SHCD: Scoring and Progression

Sherlock Holmes Consulting Detective doesn’t simply expect you to solve cases for the pleasure of figuring them out. No, that stuff is gamified. When you’re satisfied with your investigation — and only you can say when this happens — you turn to the back of the case booklet and answer a series of questions, including “Whodunit?” but also including other pertinent details. Each correct answer scores a number of points indicated with the question, with tangential questions scoring lower. Then you subtract five points for each location you visited over par. (Equivalently, you could say that every location costs 5 points, but you get a certain number of points for free.)

In three cases, I have yet to score above zero, and have not once correctly identified whodunit.

It must be said that this may just be the result of a solo attempt at a game intended for a team. More eyes means fewer details go unnoticed, right? Except that the one time I did attempt the game with a team, it didn’t make a lot of difference.

There’s another factor, though. The text casts the player(s) not as Sherlock Holmes, but as sundry unnamed Baker Street Irregulars, former street urchins led by the now-grown-up Wiggins, studying under Holmes to learn his methods. When the optimal solution is presented, it’s presented as the solution Holmes came up with. His solution is always worth 100 points by fiat; it is this that establishes par. So, you can see the player’s failures as an essential part of the Holmes story. The point is not to equal Holmes, but to stand in awe of him. To get it wrong so he can impress you by getting it right. The main difference from conventional Holmes stories, then, is that a conventional story presents you with all the information the author wants you to have, while SHCD lets you miss crucial data entirely, and what’s worse, implies that it’s your own damn fault. Someone will make an offhand mention of going to the theater, and if you don’t take this as a cue to visit that theater yourself, you won’t see the thing that makes sense of the whole case. Sometimes the questions at the end will reference characters you’ve never heard of.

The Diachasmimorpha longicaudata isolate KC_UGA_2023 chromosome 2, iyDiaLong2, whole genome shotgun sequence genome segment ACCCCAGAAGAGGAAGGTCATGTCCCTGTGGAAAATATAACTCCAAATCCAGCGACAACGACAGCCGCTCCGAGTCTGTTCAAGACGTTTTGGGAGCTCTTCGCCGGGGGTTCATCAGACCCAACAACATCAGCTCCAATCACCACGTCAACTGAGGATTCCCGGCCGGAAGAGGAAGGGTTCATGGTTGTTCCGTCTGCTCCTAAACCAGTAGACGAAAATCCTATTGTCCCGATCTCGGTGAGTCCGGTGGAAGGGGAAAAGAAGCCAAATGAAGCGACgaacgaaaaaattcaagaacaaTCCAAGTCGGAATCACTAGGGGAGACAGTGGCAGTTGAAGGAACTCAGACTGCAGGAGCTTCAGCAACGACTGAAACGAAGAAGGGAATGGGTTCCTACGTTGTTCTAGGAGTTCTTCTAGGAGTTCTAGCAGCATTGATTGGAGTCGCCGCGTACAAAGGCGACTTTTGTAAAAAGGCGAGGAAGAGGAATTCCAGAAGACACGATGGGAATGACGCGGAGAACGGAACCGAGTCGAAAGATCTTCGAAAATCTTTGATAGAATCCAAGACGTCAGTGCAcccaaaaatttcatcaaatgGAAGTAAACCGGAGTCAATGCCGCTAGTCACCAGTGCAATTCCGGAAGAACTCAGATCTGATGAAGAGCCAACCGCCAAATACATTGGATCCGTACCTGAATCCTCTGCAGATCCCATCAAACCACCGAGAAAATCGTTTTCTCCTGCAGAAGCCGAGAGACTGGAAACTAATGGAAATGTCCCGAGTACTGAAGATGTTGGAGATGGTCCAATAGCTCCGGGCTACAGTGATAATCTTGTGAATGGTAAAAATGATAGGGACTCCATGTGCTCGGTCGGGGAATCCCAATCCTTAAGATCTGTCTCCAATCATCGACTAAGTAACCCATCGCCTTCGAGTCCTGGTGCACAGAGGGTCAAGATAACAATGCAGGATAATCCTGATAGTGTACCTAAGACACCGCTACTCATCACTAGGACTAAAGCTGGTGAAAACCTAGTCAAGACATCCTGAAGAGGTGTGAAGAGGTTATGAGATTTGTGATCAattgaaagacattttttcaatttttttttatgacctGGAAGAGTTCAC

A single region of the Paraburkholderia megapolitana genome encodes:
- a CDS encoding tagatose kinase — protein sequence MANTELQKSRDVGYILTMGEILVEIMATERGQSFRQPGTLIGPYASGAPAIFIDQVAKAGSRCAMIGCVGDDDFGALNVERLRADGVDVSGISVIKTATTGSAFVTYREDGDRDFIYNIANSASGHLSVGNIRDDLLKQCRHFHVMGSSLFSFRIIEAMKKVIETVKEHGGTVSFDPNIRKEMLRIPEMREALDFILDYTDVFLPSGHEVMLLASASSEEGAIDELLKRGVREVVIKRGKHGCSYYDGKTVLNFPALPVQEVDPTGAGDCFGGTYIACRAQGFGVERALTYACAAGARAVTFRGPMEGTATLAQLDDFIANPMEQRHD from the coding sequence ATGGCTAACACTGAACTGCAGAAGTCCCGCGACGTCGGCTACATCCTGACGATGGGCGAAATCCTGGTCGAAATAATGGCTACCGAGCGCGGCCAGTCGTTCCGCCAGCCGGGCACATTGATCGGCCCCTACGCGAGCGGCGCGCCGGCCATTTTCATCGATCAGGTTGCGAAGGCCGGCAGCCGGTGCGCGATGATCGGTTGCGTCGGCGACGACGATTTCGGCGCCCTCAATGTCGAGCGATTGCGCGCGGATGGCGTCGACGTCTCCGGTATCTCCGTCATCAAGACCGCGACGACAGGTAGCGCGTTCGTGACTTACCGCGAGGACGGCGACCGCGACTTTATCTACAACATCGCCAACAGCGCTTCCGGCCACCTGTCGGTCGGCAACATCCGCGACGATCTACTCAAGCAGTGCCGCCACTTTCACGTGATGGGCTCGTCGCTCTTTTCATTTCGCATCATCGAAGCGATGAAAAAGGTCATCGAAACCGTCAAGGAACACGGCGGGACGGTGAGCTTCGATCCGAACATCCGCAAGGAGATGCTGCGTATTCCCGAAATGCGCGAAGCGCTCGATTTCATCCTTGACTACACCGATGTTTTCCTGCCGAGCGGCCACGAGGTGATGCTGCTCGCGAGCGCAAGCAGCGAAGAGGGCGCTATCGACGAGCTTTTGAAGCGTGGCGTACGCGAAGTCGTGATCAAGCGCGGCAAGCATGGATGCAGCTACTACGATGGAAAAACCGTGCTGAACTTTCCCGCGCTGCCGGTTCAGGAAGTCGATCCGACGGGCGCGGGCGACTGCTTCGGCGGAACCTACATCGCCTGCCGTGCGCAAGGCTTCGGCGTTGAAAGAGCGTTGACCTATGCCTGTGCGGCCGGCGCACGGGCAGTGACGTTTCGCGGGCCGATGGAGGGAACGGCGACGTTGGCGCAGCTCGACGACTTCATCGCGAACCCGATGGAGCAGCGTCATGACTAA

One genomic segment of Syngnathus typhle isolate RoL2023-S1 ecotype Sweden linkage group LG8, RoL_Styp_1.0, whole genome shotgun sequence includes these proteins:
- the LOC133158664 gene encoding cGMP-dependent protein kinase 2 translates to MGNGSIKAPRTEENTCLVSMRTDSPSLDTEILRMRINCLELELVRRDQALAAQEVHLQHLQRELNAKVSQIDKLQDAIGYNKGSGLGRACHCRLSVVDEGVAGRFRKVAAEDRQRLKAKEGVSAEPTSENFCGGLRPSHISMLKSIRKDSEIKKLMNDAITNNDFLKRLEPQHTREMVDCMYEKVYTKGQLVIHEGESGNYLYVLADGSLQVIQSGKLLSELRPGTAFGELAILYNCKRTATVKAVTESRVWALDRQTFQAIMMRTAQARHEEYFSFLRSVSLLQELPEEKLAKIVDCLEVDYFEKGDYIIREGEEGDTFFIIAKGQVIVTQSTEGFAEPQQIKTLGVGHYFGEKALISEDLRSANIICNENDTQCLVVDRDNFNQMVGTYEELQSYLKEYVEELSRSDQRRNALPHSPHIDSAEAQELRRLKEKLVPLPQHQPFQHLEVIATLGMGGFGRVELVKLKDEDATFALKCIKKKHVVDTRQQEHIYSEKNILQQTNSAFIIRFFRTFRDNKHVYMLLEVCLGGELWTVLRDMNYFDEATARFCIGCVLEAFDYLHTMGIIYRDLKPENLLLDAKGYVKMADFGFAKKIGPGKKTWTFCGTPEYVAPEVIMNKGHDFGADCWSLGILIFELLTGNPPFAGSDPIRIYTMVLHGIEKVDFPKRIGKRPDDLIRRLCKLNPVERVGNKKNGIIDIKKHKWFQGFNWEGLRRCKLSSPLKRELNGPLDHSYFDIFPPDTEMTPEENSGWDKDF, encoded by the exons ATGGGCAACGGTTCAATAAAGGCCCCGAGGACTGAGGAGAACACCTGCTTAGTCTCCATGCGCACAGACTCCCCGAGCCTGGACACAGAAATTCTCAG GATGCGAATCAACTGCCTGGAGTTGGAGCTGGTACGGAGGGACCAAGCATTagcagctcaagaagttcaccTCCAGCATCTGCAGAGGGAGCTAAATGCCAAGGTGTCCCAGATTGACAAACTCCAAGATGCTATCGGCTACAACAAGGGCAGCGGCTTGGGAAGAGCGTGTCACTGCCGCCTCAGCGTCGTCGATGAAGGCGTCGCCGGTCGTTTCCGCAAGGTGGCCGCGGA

So it’s something of a guessing-game, and something of a maze — each node leading to other nodes, some of those nodes being dead ends. But it’s a peculiar sort of maze, in that there’s no exit, no definite goal. And yet, I do have a sense of progression.

In case 1, I failed because I went for the solution too soon, hoping to maximize my score by minimizing locations visited and falling for what I now see as a fairly flimsy red herring. In case 2, I corrected and even overcorrected that mistake, but still failed to interpret the clues correctly. In case 3, even though I missed a crucial turning, I at least managed to see the significance of all the physical evidence at the crime scene, figure out one of the story’s major revelations, and answer fully half of the questions at the end correctly. The points from those questions were entirely wiped out by visiting too many locations, but I’m less worried about that: once I actually solve a case, I can start thinking about maximizing my score. The point is, I’m learning how the whole thing works. If it’s still too dependent on reading the author’s mind for my liking, at least I’m getting better at reading the author’s mind.

This kind of progression also fits the narrative frame well. You are, after all, supposed to be learning. I’m not sure I believe any of this is entirely deliberate — it seems to me quite possible that the author(s) intended each case to be solvable but underestimated the difficulty and didn’t do enough playtesting. But the possibility makes me wonder what else today’s narrative designers could do with the format.

2 Comments so far

  1. Xogón on 29 Dec 2021

    My main gripe with the game is that you need to minimize your interaction with the hints to maximize your score. And that seems wrong in a non replayable design.

    You might already know it, but there’s a newer game with the exact same mechanics named “Arkham Investigator”. It’s based on the Lovecraft mythos and I’ve got some enjoyment from the first two cases.

  2. Merus on 30 Dec 2021

    I’ve found that Holmes’ optimal solution ends up taking some quite extraordinary leaps of logic at times; I’ve found my enjoyment of the game is enhanced by trying to piece together enough of what happened to answer every question correctly, and possibly some of the supplemental questions not connected to the case, while still getting a positive score.

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